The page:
What do you know now about politics that you wish you new at the beginning of your career?
That symbolism sometimes is as important as substance. But never to substitute for substance.

Would you advise others to enter the world of politics? Why or why not?
I encourage everyone to provide some public service during their professional career. It will make you a better person to give something of yourself back to the city, state and county that has given all of us so much.

What do you love the most about the City of New York?
The diversity of its population.

What do you love the least about the City of New York?
The willingness of some to throw trash on the sidewalks.

We understand from listening to you during the luncheon we met you at
that major changes need to happen in Albany, including the formation of an impartial redistricting commission, balancing the budget, and ethics reform. What would you like our readers and the public to know about this topic?
The three pledges are essential to good government. In the case of redistricting, if it is not performed by an independent commission, it will result in continued unfairness favoring the election of incumbents. The two other pledges include an expansion of ethics and adopting by law a budget formulated by generally accepted accounting principles: a budget with no gimmicks.

What do you enjoy being the most: a lawyer, author, television personality or a radio personality, and why? If you like them equally what do you like about each?
Radio host. It keeps me in touch directly with lots of people, and requires that I stay very informed on the events of the day.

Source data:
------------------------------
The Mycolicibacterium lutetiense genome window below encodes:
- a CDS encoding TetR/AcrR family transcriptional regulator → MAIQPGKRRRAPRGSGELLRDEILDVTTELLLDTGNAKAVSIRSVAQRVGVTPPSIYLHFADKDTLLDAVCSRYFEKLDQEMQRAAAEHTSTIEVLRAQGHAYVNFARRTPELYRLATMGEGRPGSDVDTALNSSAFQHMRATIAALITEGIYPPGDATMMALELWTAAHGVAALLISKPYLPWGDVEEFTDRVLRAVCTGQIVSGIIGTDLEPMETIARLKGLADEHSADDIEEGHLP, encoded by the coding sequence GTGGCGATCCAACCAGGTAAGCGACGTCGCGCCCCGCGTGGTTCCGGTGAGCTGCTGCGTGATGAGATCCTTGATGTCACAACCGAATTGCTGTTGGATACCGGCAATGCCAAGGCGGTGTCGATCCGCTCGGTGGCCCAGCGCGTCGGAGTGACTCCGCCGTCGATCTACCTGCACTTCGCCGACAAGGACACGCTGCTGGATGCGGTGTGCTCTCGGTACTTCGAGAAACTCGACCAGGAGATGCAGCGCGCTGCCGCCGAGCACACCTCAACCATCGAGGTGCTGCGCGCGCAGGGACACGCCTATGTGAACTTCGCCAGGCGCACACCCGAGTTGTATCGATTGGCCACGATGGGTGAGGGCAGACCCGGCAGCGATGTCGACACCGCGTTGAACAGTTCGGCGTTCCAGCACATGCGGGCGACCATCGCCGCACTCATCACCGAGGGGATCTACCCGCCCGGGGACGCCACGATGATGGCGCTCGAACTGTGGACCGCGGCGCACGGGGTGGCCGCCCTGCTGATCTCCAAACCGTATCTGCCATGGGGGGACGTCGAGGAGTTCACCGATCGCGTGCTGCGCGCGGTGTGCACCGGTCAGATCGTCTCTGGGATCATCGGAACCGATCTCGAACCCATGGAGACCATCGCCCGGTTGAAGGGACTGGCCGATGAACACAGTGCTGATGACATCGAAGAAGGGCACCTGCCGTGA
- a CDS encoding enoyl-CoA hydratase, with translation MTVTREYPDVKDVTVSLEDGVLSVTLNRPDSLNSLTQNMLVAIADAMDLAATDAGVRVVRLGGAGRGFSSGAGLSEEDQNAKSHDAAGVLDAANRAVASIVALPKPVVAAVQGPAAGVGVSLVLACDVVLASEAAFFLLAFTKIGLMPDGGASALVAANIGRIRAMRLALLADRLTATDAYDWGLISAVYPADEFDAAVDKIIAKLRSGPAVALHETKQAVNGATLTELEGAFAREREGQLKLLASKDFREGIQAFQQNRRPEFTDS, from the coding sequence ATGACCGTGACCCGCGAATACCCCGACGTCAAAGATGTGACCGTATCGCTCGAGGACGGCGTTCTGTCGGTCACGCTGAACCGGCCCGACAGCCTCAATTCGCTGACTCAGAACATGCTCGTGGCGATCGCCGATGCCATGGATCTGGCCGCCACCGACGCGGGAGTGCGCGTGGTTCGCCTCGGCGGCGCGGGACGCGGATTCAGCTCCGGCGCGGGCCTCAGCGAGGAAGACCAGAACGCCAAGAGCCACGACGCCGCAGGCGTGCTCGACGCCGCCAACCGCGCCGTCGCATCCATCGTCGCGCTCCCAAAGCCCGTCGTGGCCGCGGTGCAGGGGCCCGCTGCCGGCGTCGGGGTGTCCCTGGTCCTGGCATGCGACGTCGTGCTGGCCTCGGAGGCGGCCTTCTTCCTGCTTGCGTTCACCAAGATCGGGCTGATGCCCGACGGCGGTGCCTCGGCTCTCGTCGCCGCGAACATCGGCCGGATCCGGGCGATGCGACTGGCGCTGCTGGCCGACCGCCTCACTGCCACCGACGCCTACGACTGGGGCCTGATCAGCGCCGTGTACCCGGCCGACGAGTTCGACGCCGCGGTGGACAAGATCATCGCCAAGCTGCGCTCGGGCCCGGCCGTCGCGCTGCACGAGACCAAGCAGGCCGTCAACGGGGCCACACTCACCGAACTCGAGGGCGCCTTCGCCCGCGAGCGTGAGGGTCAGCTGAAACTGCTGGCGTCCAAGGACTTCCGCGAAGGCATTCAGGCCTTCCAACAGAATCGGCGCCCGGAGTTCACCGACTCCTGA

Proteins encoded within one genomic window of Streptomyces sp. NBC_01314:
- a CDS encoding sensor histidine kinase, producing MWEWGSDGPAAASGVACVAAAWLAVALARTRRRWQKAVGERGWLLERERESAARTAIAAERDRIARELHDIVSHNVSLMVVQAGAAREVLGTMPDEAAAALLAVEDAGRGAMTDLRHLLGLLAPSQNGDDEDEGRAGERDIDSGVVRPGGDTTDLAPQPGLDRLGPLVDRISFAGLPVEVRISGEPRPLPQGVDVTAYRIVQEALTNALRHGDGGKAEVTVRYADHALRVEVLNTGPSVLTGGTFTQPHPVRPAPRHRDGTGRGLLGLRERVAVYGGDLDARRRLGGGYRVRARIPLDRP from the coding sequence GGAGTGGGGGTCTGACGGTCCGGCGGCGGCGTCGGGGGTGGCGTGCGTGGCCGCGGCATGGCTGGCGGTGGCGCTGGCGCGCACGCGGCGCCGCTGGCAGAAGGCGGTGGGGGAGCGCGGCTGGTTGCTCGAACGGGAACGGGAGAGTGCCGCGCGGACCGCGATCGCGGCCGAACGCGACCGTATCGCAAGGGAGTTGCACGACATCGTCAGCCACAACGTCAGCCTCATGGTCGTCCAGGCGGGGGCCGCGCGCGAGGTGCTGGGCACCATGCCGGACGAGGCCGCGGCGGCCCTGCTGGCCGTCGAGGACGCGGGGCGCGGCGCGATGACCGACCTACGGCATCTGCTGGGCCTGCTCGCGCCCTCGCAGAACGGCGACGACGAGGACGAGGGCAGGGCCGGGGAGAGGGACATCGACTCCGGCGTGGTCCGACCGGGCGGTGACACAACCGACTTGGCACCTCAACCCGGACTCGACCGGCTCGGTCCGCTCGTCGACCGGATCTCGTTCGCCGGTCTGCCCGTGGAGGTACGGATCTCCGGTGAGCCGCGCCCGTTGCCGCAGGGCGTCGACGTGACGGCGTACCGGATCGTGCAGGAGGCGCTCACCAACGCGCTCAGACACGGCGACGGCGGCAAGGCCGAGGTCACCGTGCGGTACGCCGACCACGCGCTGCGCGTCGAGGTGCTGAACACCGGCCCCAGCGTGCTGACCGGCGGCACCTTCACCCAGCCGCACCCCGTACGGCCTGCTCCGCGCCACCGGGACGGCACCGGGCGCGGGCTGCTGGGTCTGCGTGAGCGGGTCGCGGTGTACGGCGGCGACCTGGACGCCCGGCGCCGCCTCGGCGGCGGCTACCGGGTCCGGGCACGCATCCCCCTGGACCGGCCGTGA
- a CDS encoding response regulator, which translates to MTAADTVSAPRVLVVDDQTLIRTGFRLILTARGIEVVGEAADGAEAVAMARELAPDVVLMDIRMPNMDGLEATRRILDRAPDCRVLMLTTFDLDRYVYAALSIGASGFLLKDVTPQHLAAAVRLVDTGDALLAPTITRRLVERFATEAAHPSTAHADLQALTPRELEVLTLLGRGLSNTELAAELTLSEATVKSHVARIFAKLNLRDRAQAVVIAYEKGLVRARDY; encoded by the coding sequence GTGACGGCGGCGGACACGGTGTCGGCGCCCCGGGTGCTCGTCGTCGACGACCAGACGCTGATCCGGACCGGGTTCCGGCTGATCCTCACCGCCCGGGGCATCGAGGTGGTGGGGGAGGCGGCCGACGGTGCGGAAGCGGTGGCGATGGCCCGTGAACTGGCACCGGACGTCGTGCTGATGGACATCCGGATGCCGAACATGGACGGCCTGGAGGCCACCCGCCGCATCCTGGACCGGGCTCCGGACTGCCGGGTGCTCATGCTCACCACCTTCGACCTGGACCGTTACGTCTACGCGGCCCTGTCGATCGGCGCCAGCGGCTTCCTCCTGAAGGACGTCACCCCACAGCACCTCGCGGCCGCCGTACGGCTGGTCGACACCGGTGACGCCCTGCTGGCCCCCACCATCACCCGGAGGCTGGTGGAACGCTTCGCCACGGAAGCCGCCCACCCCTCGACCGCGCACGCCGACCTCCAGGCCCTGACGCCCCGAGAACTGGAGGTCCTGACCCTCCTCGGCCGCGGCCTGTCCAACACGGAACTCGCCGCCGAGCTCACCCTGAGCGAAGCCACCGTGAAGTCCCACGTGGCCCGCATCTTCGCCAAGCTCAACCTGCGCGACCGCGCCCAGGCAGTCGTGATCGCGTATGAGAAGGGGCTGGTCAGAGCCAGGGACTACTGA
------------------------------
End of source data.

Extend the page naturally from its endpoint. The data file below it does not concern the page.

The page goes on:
What movies do you enjoy the most and why?
Action movies with serious plots.

What or who has had the most influence on your pursuit of excellence?
I have no personal heroes, but admire most in public life, President Harry Truman and Mayor Fiorello LaGuardia.

What are you proudest of and why?
Removing all politics from the selection of judges (Criminal and Family Court) appointed by the Mayor; balancing the City’s budget for the first time in 15 years; creating a special fund of City monies -- $5.1 billion to build over a ten-year period 250,000 housing units (150,000 new ones and 100,000 upgraded); giving the people of New York City back their morale.

What would you like to do professionally that you have not yet had the opportunity to do?
I am content with my current involvements. New challenges will present themselves.

What honors and awards have you received in your profession?
The French Legion of Honor.

What is your favorite place to be in Manhattan?
The steps of the Metropolitan Museum of Art.

What is your favorite shop in Manhattan?
Brooks Brothers.

What is your favorite drink?
Orange juice.

What is your favorite restaurant in Manhattan?
Peking Duck, 28 Mott Street.

What is your favorite Manhattan book?
E.B. White’s “Here Is New York (1949).”

If you could have anything in Manhattan named after you what would it be and why?
I’m most interested in Newark Airport. I lived in Newark for ten years.

What has been your best Manhattan athletic experience?
I exercise twice a week at a gym. Currently, at a medical gym to aid my balance.

What is your favorite thing to do in Manhattan that you can do nowhere else?
Count the water towers within my sight from my terrace.

What has been your best Manhattan art or music experience?
Broadway musicals, the best being “The Capeman” by Paul Simon.

What do you think is most underrated and overrated here?
The most underrated are the food carts on the streets. The most overrated are some of the movies that are overhyped every week.

What else should Whom You Know readers know about you?
I’m a secular Jew who believes in God and is very proud of the accomplishments of the Jewish people. I believe in the hereafter. I am not afraid of death. I believe in reward and punishment, and I hope to be rewarded.

How would you like to be contacted by Whom You Know readers?